Driverless vehicle accidents are one of the key concerns of those developing and using the technology. With The Road to Driverless Cars being the 2019 ITGS case study, it is important to know about the incidents that have happened so far so we can understand the potential problems development of driverless car technology might cause.
To date there have been four recorded driverless vehicle accidents involving fatalities, and numerous other minor accidents. Three of the fatal accidents involved driver fatalities while one involved a pedestrian. Three of the fatal incidents involved Tesla’s Autopilot system, which is not marketed as a driverless vehicle system but as a driving assistance system.
These incidents are listed here to help teachers and students understand the incidents that have occurred. Sources and further research will provide links to theories regarding the causes of the crashes and potential legal responsibility. Many of these cases raise important points for classroom discussion.
20 January 2016, Hebei, China
23-year-old Gao Yuning was killed when his Tesla, with Autopilot mode engaged, slammed into the back of a stationary road sweeping truck parked at the edge of the road. Footage from the vehicle shows that it took no action to avoid the truck or slow down before the impact. It was suggested that environmental conditions such as haze may have caused problems distinguishing the truck from the sky. (Source)
7 May June 2016, Florida
Joshua Brown was killed when his Tesla with its Autopilot mode engaged crashed into the side of a tractor-trailer. The car’s computer vision system reportedly had problems spotting truck trailers and took no action to avoid it. The combination of the white truck and the bright sky was said by some to be the cause of the problem. Brown was reportedly watching a movie on his laptop in the moments before the accident. According to the investigation, the Tesla Autopilot mode gave multiple warnings to Brown about taking his hands off the steering wheel.
In a blog post made after the accident, Tesla expressed their condolences but described the Autopilot software as a ‘beta’ product. This is certainly a surprising description given its use cases. (Source)
18 March 2018, Arizona
This is perhaps the most widely reported accident involving self driving cars. On the night of 18 March pedestrian Elaine Herzberg was hit and killed by an Uber driverless vehicle. In footage of the accident Herzberg can be seen appearing from a shadowy area moments before the accident. The Uber car took no action to avoid her. The human driver, responsible for monitoring the car’s driving, was clearly distracted and also failed to see Herzberg. Two days later Uber suspended all self driving vehicle trials. In the following weeks, NuTonomy and Toyota also suspended their own autonomous vehicle programmes. (Source)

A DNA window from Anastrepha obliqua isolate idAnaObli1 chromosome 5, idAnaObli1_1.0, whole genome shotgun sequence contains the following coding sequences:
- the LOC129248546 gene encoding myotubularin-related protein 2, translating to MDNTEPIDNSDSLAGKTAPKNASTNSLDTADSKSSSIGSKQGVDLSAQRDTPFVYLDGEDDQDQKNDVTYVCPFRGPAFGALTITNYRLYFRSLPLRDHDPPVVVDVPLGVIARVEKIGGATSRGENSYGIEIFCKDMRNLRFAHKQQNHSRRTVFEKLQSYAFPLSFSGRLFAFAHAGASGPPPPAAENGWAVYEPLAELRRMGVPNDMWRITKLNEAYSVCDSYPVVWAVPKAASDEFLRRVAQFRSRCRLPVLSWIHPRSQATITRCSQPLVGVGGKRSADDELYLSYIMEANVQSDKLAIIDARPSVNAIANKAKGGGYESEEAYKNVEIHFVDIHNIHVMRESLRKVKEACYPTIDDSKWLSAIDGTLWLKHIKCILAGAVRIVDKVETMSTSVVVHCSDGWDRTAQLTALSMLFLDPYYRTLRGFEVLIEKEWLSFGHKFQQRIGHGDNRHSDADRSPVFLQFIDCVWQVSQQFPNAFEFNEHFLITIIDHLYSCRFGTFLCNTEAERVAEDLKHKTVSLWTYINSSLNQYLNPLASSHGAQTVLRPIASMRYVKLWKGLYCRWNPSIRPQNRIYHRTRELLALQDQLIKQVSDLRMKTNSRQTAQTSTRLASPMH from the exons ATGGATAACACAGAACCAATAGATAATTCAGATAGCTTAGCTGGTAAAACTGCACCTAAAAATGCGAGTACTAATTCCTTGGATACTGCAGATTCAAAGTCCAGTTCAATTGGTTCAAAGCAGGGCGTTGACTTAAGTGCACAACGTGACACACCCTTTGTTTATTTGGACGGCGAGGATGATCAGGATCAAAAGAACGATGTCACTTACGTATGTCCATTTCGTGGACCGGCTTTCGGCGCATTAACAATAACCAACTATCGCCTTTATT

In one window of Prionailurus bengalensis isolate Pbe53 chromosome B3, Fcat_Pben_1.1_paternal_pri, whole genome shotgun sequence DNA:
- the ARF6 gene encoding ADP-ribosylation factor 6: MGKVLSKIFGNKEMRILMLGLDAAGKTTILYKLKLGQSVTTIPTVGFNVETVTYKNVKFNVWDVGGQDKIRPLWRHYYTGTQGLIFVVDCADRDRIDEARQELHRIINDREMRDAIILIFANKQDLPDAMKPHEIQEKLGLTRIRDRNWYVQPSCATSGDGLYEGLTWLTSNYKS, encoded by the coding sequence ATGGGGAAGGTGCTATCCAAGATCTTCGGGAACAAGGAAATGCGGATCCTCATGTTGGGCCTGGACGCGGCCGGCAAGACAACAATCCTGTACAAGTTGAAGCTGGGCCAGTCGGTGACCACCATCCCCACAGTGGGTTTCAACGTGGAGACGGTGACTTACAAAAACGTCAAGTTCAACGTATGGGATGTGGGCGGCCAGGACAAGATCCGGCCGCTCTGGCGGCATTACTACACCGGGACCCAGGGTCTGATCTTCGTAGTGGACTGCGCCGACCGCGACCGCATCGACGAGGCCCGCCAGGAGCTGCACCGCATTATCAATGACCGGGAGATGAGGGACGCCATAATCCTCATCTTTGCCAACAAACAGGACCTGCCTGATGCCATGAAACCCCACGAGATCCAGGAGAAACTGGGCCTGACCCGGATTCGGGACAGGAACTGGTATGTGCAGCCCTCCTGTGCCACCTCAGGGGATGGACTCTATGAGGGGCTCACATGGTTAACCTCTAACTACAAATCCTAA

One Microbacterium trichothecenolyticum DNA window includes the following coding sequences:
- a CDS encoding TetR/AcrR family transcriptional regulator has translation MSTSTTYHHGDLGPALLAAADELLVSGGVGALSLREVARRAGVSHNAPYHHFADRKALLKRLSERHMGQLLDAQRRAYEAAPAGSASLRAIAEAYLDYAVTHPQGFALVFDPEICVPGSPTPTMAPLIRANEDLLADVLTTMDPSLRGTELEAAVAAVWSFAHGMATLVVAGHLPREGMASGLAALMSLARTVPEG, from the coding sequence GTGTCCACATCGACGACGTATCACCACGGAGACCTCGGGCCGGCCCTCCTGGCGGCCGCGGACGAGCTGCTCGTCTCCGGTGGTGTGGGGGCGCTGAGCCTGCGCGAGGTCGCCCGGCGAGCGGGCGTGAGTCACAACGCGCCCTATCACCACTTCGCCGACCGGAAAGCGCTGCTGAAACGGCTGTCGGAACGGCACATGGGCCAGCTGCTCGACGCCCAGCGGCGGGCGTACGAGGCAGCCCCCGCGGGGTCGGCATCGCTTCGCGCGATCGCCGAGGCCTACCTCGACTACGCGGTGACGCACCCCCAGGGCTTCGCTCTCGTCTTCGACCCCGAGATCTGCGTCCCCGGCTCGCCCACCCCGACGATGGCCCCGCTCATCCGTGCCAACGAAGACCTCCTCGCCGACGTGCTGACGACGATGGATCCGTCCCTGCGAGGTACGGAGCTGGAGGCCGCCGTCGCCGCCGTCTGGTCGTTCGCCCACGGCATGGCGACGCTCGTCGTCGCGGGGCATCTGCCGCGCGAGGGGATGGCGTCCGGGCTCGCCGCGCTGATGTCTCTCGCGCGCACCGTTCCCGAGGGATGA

23 March 2018, California
A man in San Mateo, California was killed when his Tesla car hit the central divider on the highway. His family claim the vehicle’s Autopilot was engaged at the time of the accident, and that it had been previously returned to the manufacturer over complaints about errors in its driving patterns. If the Autopilot was indeed engaged, this would be the third fatality involving the Tesla Autopilot system. (Source)
There have been numerous minor accidents involving self driving vehicles, including:
18 October 2016: A Nutonomy self driving vehicle in Singapore collided at low speed with a truck, resulting in minor damage but no injuries. (Source)
26 March 2017: A Google driverless car was famously rear-ended while stopped at a red light. Some sources have suggested that driverless vehicles’ safe nature – driving within the speed limit and with strict adherence to the law – can precipitate accidents because such consistent behaviour is unexpected by human drivers. (Source)
7 December 2017: A self driving vehicle manufactured by General Motors was involved in a collision with a motorcyclist. The motorcyclist received injuries. (Source)
23 January 2018: A Tesla vehicle in Autopilot mode crash into the back of a fire engine parked at the side of the road in California. There were no injuries. The situation sounds very similar to the fatal driverless car accidents involving Gao Yuning and Joshua Brown (above). (Source)
24 March 2018: A General Motors vehicle was involved in an accident while in autonomous mode. The vehicle slowed to avoid an accident with a cyclist who was cycling the wrong way down the street. A (human-driven) car behind failed to react in time and rear-ended the driverless car. (Source)
This list is only a partial list of driverless vehicle accidents. The examples above can be further researched and used as class discussion points. California is the only US state that requires reports to be submitted about driverless vehicle accidents. Their DMV website has a list of accidents reported, which makes interesting reading – particularly in relation to the 2019 ITGS case study. There were 67 recorded accidents as of 25 May 2018.